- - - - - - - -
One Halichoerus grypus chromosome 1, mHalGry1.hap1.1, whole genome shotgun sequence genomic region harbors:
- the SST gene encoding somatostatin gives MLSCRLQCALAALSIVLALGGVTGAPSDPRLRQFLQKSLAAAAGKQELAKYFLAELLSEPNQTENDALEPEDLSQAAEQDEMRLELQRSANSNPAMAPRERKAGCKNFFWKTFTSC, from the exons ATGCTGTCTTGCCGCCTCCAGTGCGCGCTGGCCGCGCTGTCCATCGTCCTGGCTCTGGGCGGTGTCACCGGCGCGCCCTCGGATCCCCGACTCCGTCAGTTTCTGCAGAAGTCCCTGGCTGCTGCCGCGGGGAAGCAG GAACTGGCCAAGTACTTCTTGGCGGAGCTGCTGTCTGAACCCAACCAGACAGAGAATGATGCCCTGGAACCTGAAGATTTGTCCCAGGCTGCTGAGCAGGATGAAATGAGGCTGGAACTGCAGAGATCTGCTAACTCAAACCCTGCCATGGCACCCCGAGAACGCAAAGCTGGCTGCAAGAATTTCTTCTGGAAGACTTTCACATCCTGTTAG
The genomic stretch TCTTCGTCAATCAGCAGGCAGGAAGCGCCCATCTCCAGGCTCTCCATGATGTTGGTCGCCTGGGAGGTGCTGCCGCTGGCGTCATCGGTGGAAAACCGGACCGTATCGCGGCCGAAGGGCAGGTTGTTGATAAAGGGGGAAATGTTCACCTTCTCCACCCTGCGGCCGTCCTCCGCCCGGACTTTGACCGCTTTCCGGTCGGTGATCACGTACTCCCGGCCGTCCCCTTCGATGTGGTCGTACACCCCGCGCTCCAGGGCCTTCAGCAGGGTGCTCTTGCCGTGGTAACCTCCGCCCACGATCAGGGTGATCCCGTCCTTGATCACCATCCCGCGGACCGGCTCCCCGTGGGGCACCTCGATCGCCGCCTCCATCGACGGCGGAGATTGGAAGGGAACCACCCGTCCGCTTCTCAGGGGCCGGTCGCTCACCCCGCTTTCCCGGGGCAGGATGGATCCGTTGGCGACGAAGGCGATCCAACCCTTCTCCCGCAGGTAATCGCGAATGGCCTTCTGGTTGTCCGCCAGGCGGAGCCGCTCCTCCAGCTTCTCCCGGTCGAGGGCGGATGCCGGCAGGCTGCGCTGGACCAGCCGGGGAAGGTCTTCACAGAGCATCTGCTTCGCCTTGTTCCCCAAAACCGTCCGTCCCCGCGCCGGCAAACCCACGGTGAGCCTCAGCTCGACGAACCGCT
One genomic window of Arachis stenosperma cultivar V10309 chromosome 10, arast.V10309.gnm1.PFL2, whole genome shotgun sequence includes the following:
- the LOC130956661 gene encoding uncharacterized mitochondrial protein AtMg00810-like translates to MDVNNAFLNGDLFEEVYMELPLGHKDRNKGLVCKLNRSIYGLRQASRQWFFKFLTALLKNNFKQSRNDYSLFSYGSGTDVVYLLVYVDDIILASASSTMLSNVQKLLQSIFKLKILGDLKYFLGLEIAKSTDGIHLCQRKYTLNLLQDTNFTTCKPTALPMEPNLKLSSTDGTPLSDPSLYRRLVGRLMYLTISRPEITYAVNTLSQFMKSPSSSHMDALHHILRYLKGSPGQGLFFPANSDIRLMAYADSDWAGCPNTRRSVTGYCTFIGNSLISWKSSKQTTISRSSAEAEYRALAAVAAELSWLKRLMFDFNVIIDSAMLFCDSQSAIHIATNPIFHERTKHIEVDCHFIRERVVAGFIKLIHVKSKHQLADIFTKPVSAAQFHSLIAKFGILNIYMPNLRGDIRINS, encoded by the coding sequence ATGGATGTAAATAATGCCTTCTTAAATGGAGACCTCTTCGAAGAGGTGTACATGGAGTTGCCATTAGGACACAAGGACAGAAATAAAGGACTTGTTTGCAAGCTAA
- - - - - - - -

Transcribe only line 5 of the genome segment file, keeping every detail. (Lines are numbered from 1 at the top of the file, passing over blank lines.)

- the LOC130956661 gene encoding uncharacterized mitochondrial protein AtMg00810-like translates to MDVNNAFLNGDLFEEVYMELPLGHKDRNKGLVCKLNRSIYGLRQASRQWFFKFLTALLKNNFKQSRNDYSLFSYGSGTDVVYLLVYVDDIILASASSTMLSNVQKLLQSIFKLKILGDLKYFLGLEIAKSTDGIHLCQRKYTLNLLQDTNFTTCKPTALPMEPNLKLSSTDGTPLSDPSLYRRLVGRLMYLTISRPEITYAVNTLSQFMKSPSSSHMDALHHILRYLKGSPGQGLFFPANSDIRLMAYADSDWAGCPNTRRSVTGYCTFIGNSLISWKSSKQTTISRSSAEAEYRALAAVAAELSWLKRLMFDFNVIIDSAMLFCDSQSAIHIATNPIFHERTKHIEVDCHFIRERVVAGFIKLIHVKSKHQLADIFTKPVSAAQFHSLIAKFGILNIYMPNLRGDIRINS, encoded by the coding sequence ATGGATGTAAATAATGCCTTCTTAAATGGAGACCTCTTCGAAGAGGTGTACATGGAGTTGCCATTAGGACACAAGGACAGAAATAAAGGACTTGTTTGCAAGCTAA